© Eva Tzisnova

Bucket List
Broaden Up Your Horizons
Cape Tainaron
The Gate to the Underworld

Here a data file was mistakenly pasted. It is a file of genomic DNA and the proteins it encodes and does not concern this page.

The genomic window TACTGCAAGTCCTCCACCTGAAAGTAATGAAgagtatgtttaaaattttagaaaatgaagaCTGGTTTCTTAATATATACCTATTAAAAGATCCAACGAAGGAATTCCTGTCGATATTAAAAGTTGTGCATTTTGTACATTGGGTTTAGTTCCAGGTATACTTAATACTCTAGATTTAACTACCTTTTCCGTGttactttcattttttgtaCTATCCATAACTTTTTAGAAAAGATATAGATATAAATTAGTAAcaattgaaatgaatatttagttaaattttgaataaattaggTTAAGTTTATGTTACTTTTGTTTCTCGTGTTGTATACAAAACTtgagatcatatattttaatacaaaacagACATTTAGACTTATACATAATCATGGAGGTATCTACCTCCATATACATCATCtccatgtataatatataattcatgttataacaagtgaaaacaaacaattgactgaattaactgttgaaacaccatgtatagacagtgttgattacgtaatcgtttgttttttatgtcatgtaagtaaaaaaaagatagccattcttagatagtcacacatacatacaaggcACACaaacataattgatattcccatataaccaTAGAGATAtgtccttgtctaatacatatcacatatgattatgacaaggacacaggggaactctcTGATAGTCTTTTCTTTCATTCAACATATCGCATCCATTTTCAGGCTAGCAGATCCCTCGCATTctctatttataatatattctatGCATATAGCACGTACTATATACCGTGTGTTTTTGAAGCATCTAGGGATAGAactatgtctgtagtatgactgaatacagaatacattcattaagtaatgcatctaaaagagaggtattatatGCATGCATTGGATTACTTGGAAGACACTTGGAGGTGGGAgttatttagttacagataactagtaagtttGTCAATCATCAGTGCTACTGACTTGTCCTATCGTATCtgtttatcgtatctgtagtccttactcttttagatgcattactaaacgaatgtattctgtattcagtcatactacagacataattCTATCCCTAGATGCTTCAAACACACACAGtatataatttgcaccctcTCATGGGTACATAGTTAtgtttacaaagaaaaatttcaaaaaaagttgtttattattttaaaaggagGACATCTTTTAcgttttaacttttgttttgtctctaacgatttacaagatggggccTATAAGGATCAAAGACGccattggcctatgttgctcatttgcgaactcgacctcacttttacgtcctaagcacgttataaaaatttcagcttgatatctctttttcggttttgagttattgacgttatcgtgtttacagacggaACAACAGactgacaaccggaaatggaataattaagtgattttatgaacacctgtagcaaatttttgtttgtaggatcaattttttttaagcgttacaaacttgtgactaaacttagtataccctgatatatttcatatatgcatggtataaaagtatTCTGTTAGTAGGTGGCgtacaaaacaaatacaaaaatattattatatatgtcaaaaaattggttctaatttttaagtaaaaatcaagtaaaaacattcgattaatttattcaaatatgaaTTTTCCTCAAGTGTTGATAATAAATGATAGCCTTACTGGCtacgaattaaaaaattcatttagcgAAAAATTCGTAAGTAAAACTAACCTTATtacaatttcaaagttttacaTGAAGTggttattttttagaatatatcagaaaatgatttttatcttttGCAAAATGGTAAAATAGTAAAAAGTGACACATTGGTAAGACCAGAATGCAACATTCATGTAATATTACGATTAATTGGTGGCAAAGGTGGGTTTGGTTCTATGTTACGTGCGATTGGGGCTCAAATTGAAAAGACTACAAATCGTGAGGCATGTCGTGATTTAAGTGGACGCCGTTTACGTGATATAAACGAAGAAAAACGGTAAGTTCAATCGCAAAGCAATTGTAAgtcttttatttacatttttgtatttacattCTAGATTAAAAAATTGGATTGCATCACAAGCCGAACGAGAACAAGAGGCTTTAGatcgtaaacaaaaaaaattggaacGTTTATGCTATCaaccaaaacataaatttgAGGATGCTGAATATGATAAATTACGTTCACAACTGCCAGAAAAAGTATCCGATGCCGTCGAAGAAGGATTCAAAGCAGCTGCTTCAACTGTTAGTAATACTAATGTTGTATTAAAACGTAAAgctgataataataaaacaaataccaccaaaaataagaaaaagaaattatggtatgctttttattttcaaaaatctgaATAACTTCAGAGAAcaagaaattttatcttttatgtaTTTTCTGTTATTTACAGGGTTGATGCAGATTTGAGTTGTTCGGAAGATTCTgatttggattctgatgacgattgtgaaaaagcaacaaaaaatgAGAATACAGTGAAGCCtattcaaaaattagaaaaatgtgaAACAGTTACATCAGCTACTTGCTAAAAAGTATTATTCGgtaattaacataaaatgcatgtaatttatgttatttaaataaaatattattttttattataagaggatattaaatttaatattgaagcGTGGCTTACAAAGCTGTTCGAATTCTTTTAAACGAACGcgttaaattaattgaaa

Whoever hasn’t heard stories about Cape Tainaron loses all the magic of that absoluteness. Situated 65 kilometres away from Gythio, on the southern tip of Eastern Mani, Cape Tainaron definitely aspires an experience of a lifetime. Travelling towards Cape Tainaron, an indescribable feeling of awe will overpower your soul. Few places in Greece are connected with such myths and legends. The identity of Mani is clearly reflected in the landscape. From timeless mountains and picturesque villages by the beautiful blue sea to wild sceneries of naked beauty, tower-houses built with the local stone and emerald seawaters; definitely Mani has a sensation of mystery in this unique region of Greece. Laconia ends at the sharp tip of the Laconian peninsula at Cape Tainaron. Situated in the peninsula of Mani, of southern Peloponnese, with the Laconian Gulf in its east and the Messenian Gulf in its west, Cape Tainaron is the genuine star of Mani. Mythology has it that the name of the cape derives from the mythical hero and son of Zeus, Taenarus, who was believed to have built a town at the narrow isthmus located near the tip of the peninsula. History traces the name as Cavo Matapas during the period of the Frankish rule; some believe that the latter name derived from the ancient Greek Metapea akra, meaning a place surrounded from two seas, as is this peninsula. Under the glorious cape of Tainaron, lies the imperious Cave of Hades, else known as the Gate to Hades, the mythical gate to the underworld that was guarded from wild Cerberus, a vicious beast that prevented the dead from escaping and the living from entering the world of the dead. According to myths and legends, the cave was the place where Orpheus entered the underworld in search of his lost love, Eurydice and Hercules entered the underworld, following the command of King Eurystheus, in order to bring Cerberus to earth for his twelfth labor. At the very tip of Cape Tainaron, the southernmost point of mainland Greece, a lovely hiking route leads to the lighthouse of the cape. Whether the myths are true or not, the Spartans did believe that Tainaron was a highly significant place of worship, and they built several temples to their gods along the rocky headland. One of the most prominent, among the surviving remnants, is the remains of the temple dedicated to Poseidon, the God of the Sea. Undeniably, the southernmost point of mainland Greece has a distinctive atmosphere, desolate and barren, and the short walk (40 to 50 minutes) to the lighthouse is one of the most rewarding hiking routes of the Peloponnese peninsula. Upon arriving at Kokkinogia, it is hard to believe that this view was once a thriving ancient town, as recorded from Pausanias. The barren hills and the panoramic view to one of Greece’s best vantage points, clearly shows the significance of this geographical spot. Walking around reveals enough information in order to allow your imagination to think of what once was here. Standing on the small promontory, travellers will find the semi-ruined church of Asomati, while continuing towards the lighthouse, you will find the mosaic that – probably -belonged to the Temple of Poseidon. Leaving the site, the route continues with direction to the world-famous lighthouse of Tainaron. Nature lovers will definitely fall in love with the spectacular hiking route towards the imposing lighthouse of Cape Tainaron, with a height of 16 meters, which was constructed in 1882, and continues to guide transmitting ships in one of the busiest locations in the Mediterranean. Undoubtedly, Cape Tainaron provides one of the most satisfying views of the region towards the Mani peninsula and the Gulf of Laconia.